Stimulus bill will have monumental impact
To the editor:
I don’t think most people understand how monumental the stimulus bill currently headed to the president’s desk really is. List of most of the major provisions below (not comprehensive) .
As a result of Wednesday’s passage and Friday’s signing of the American Rescue Plan Act, over $1 trillion of the $1.9 trillion package will go directly into the pockets/accounts of American citizens; most of the provisions are graded to ensure that the funds go to the people who truly need it the most. Other funds will go to programs and initiatives and institutions that benefit both the disadvantaged the vast majority of the American lower and middle classes. This is not trickle down economics. This is direct help and empowerment of the masses. Some of the provisions like tax credits and claims are to be permanent, others are one time funds to develop or incentive badly needed services such as broadband and Medicaid expansion, and will have long-lasting and permanent effects. Others are one-time, but meaningful funds of money to directly address harms and income/revenue loss caused by the pandemic.
Millions more people will be able to access truly affordable health insurance; the poorest will be able to get it for no out-of-pocket cost, and the lower middle/middle class will pay much much less than current face value of the premiums. In most cases for those who aren’t necessarily “poor” but still can’t afford a decent plan currently on the market place, they will pay approximately 3% to 8.5% of their income, graded up that range as income increases.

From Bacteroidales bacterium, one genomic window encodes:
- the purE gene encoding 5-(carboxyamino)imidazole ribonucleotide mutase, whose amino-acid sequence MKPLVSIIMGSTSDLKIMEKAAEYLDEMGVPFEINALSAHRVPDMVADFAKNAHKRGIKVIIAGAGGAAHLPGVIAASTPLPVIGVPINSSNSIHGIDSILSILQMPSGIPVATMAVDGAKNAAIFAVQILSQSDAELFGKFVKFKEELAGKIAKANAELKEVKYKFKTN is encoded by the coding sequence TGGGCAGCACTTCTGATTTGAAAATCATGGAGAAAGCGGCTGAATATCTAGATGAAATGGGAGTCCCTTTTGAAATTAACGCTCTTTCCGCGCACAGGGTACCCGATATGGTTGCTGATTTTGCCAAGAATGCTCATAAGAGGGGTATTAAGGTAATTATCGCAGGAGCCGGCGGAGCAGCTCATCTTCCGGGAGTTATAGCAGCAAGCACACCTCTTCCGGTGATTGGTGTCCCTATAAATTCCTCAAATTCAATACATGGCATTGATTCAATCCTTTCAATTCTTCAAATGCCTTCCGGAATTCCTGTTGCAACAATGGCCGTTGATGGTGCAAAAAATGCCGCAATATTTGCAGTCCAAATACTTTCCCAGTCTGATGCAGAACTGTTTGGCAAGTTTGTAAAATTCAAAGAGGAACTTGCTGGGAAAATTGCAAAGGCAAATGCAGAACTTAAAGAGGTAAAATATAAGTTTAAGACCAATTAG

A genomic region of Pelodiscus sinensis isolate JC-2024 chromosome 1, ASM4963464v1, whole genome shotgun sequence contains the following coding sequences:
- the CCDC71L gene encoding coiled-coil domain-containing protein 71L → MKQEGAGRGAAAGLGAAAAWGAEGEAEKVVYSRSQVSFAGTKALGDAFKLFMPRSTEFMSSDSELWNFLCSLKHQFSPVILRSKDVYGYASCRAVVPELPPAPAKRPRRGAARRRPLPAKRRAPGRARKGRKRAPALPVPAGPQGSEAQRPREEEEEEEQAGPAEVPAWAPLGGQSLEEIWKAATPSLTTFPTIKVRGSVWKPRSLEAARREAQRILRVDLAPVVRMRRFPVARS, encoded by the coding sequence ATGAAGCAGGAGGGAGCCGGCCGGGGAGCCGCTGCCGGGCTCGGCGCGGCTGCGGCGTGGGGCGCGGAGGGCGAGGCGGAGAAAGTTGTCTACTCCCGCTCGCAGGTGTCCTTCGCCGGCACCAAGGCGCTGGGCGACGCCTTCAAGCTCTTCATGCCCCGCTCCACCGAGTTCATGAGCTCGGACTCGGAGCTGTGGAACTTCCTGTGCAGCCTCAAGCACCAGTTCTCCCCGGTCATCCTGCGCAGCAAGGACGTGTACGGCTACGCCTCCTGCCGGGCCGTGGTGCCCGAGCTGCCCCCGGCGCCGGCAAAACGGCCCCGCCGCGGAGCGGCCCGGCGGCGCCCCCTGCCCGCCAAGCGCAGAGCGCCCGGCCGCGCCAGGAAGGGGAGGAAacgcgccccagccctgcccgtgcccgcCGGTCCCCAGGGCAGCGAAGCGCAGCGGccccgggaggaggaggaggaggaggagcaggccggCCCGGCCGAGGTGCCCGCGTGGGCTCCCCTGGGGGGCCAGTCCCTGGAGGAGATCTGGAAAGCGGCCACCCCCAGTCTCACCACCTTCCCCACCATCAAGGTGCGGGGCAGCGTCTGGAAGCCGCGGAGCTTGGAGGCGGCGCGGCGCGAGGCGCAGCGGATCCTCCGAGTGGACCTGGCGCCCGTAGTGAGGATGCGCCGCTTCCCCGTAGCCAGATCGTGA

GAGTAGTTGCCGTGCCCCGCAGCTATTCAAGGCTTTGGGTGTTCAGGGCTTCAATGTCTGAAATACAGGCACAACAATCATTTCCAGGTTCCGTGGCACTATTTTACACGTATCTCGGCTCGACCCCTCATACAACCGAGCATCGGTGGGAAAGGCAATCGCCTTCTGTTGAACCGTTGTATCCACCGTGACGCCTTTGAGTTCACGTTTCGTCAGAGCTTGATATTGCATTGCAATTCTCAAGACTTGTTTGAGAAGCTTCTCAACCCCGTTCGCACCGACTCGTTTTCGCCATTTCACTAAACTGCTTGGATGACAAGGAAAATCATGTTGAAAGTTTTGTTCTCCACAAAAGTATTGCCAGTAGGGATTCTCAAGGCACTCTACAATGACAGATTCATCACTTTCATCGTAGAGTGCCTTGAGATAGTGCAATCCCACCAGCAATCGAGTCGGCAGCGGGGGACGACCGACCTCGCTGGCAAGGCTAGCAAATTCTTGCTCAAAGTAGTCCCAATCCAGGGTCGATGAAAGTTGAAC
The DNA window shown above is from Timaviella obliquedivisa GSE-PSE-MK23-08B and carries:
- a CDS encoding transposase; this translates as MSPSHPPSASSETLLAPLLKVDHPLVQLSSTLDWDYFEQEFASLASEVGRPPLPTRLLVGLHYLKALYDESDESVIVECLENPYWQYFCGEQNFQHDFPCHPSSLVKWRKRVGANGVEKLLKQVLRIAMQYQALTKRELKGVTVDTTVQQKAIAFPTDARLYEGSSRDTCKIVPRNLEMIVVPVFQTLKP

It is no misrepresentation to say that massive amounts of the needy and struggling are going to benefit greatly from it and millions of lives will improve — and the vast majority of the middle class will also benefit. It does provide a significant and even sustainable boost up for the little guys. Most of us will also directly benefit, across our entire income ranges.
To explain most of the big components of the bill, now guaranteed to become enacted:
1. Provides immense increased subsidy to the federal insurance marketplace which will allow the poorest to get health insurance at essentially no out-of-pocket cost while drastically reducing existing maximum out-of-pocket premiums costs for lower/middle class families;
2. Provides increased incentives (to the point where states will actually net money if they take the deal) for states who have yet to expand Medicaid;
3. Increases per-child tax credit from a max of $2,000 to $3,000 (and $3,600 for children younger than 6) and allows tax deductions for up to half of annual child-care costs;
4. Gives all necessary funding for education systems (with about 70% going to K-12 schools and the rest to higher education systems) to be able to open and operate as safely as possible while catching up on lost education;
5. Provides billions more for small business and rent/mortgage assistance;
6. Provides billions for rural broadband infrastructure development;
7. Adds $300 in federal funds to a weekly unemployment claim until Sept. 4;
8. Increases funding and individual beneficiary amount for SNAP programs that are currently overwhelmed so they can help feed more hungry people;
9. Increases funds for veterans healthcare through the VA;
10. Gives each American adult $1,400 and $1,400 per child immediately;
11. Provides billions in funding to ramp up production and distribution of vaccines, tests, and personal protective equipment.
Not a single Republican representative or senator voted for this plan.
Joan D. Loewen